Monoclonal antibodies are a hugely important human drug class, surpassing $130B in revenue in 2020 and is projected to grow at around 11.3% per year into 20251.
harnessing the potential of antibody therapeutics
Antibodies are natural molecules that our bodies produce to fight illness, and can be harnessed to treat cancer, inflammation, and a host of other conditions. Their optimal properties as a medicine are highlighted by the fact that they have two-to-three times the success rate from phase 1 human trials to approval when compared to small molecule drug candidates2,3. There is a huge need for these therapies in veterinary medicine, as in the USA alone there are 6M cases of cancer diagnosed each year in dogs, and a similar number in cats4, and one in four American dogs is diagnosed with some form of arthritis5.
The first monoclonal antibody for therapeutic use in humans received marketing approval 35 years ago, over 100 have since been approved and more than 50 are in late stage clinical development. In contrast, the use of antibodies in veterinary medicine is in its early stages with just a small number of antibodies having approved by regulators to date. The limited progress reflects the fact that developing species-specific therapeutic antibodies is technically challenging and only a relatively recent endeavour.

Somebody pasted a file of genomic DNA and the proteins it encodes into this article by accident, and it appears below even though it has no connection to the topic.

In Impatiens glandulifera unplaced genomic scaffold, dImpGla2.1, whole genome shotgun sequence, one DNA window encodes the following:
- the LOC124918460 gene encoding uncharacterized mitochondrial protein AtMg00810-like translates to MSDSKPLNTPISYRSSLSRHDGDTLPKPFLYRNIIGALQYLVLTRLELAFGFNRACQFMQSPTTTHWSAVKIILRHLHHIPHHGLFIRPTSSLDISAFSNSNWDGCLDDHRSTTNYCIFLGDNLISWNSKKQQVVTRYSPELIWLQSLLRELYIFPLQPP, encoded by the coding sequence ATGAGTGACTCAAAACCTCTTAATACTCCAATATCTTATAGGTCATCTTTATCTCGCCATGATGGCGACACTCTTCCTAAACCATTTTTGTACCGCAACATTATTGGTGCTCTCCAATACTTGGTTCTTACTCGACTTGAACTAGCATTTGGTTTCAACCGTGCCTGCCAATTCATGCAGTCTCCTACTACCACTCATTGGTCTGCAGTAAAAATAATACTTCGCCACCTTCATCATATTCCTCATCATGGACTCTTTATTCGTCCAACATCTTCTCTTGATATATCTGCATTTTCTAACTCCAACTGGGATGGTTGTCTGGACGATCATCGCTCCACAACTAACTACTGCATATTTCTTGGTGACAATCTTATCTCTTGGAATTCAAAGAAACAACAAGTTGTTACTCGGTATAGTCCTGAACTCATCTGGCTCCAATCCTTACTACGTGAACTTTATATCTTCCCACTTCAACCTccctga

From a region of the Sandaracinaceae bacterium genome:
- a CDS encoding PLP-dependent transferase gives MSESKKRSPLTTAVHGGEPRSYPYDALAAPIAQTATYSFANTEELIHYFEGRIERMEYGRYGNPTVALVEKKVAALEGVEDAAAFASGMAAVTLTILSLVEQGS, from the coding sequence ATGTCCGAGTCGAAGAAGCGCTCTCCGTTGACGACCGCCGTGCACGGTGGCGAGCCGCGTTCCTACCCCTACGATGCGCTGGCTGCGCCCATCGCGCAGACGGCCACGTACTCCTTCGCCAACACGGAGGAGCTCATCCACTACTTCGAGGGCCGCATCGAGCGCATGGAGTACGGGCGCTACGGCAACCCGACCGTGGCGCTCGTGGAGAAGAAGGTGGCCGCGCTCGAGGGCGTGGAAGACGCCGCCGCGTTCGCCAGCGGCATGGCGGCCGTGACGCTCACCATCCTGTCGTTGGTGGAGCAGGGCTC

PetMedix is building platforms that will allow us to harness the huge potential of antibody therapeutics, using the most up to date scientific and technological approaches. We will use our platforms to make high quality, fully species-specific antibodies to a wide range of targets in dogs and cats.
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2 Hélène Kaplon & Janice M. Reichert (2019) Antibodies to watch in 2019, mAbs, 11:2, 219-238, DOI: 10.1080/19420862.2018.1556465
3 Hay, M., Thomas, D., Craighead, J. et al. Clinical development success rates for investigational drugs. Nat Biotechnol 32, 40–51 (2014). https://doi.org/10.1038/nbt.2786
4 Cekanova and Rathore (2014) “Animal models and therapeutic molecular targets of cancer: utility and limitations” Drug design, development and therapy 8:1911-1922
5 Bland (2015) “Canine osteoarthritis and treatments: a review” Veterinary Science Development 5